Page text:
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  • November 26, 2014
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  1. Property selling despite curbs, agents say

    Posted Nov 21st 2010, 12:00am by Ada Lee, Charlotte So

    ... homes could be limited, agents say. A day after the authorities, taking aim at 'flippers', announced an additional stamp duty of up to 15 per cent on property transactions and cut ... 'flip' properties for quick gains. And these people primarily focus on properties at the lower end of the market. 'Sharply raising the stamp duty on the properties that change hands within ...

  2. Mainland stocks succumb to inflation fears

    Posted May 27th 2008, 12:00am by Staff Reporter

    ... is near the level it sank to last month before Beijing intervened, cutting the stamp duty to bolster the troubled market. Analysts and investors speculated that the regulator might step in again, ... on April 23 when Beijing announced a substantial reduction in the stamp duty. 'The downward trend is irreversible, and the index will soon test the 3,000-point floor set ...

  3. CSRC may fast-track moves to lift markets

    Posted Jun 12th 2008, 12:00am by Staff Reporter

    ... However, analysts said such measures would do little to arrest the market slide, given that previous stock-boosting attempts, such as April's cut in stamp duty tax, had failed. 'Worries ... further measures. China cut the stamp duty on stock trades on April 23. The CSRC last month told fund managers not to dump shares after a devastating earthquake in southern Sichuan province. ...

  4. Aftershocks shake equities markets

    Posted May 26th 2008, 12:00am by Staff Reporter

    ... believed the market had peaked, buoyed by the stamp duty cut in April. The Shanghai index had jumped nearly 20 per cent between the tax cut and the earthquake on May 12. 'A sell-off could have ... The question mainland equity investors now have is whether Beijing will have the clout to stimulate the index further after the stamp duty cut in late April that sparked the government-orchestrated ...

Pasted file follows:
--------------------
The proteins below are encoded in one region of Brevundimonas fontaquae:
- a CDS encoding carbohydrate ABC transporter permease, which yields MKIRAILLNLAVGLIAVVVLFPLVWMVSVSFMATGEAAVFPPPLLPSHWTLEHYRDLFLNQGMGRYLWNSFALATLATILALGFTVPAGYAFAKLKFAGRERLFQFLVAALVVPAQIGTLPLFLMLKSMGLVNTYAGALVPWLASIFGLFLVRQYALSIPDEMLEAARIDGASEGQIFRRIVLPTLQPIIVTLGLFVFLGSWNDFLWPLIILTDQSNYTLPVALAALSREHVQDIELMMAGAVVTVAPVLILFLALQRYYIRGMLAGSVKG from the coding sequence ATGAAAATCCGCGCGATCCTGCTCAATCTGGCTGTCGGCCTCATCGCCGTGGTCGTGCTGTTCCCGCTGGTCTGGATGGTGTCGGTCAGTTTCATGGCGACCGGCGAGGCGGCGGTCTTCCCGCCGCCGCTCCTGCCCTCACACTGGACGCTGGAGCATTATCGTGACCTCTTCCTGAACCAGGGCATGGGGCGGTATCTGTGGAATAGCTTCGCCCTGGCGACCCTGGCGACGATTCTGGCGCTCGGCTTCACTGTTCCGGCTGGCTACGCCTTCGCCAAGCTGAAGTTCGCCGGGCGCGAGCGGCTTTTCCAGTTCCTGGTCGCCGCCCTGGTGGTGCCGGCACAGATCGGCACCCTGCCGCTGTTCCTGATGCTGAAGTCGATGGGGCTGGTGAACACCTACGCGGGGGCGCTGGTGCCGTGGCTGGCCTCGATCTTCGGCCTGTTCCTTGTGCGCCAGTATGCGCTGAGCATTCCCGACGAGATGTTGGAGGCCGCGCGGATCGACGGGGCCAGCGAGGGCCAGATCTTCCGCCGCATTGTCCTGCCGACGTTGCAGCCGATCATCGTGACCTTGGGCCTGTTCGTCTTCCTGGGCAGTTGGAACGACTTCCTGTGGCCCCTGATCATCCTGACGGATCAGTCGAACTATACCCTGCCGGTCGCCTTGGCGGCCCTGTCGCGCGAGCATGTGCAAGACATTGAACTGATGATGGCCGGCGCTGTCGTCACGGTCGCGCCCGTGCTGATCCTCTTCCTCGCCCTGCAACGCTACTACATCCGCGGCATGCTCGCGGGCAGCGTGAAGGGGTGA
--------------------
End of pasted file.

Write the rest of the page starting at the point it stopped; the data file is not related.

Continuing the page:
5. HK$567 billion floods into city

    Posted Nov 20th 2009, 12:00am by Dennis Eng

    ... by the increased activity, the stock and property markets are expected to earn the government more in stamp duty than the HK$25 billion it estimated for this financial year. KPMG tax partner Jennifer Wong How-yee said the government could reap an additional HK$11 billion in stamp duty paid on stock transactions and an extra HK$5 billion on duties for properties. Revenue from the sale of land ...

  6. Beijing resorts to threats to stop stocks slide

    Posted May 31st 2008, 12:00am by Staff Reporter

    ... confidence.' In the past month, the Shanghai index has lost more than 7 per cent. That was not the performance analysts and investors expected after the government cut stamp duty on stock trades ...

  7. CSRC gags bearish fund managers

    Posted Jul 26th 2008, 12:00am by Staff Reporter

    ... as investors worried about lower corporate earnings and the fallout from the global credit crunch. In late April, Beijing cut the stamp duty on stock trading, hoping to put a floor under the falling ...

  8. Urge to intervene in the market should be resisted

    Posted Jun 15th 2008, 12:00am by Staff Reporter

    ... has intervened twice in recent months- by halting a flood of shares into the market and reducing stamp duty. Many investors and brokers who have lost money will, no doubt, be hoping ...

  9. Brokers cheer action on IPO pricing

    Posted Sep 01st 2004, 12:00am by Mark O'Neill

    ... pay stamp duty once, rather than twice, when buying and selling shares. Brokers are eager to see action to revive China's languishing capital markets, which are weighed down by poor ...

  10. Why property prices won't go away as a talking point

    Posted Mar 16th 2010, 12:00am by Tom Holland

    ... the government is highly unlikely to do anything beyond largely cosmetic measures. And that of course, suits the government, which relies heavily on high property prices to generate revenues from stamp duty, land premium payments, and developers' profit tax. That means that home ownership will continue to remain unaffordable for a large chunk of the population. And of course it means ...




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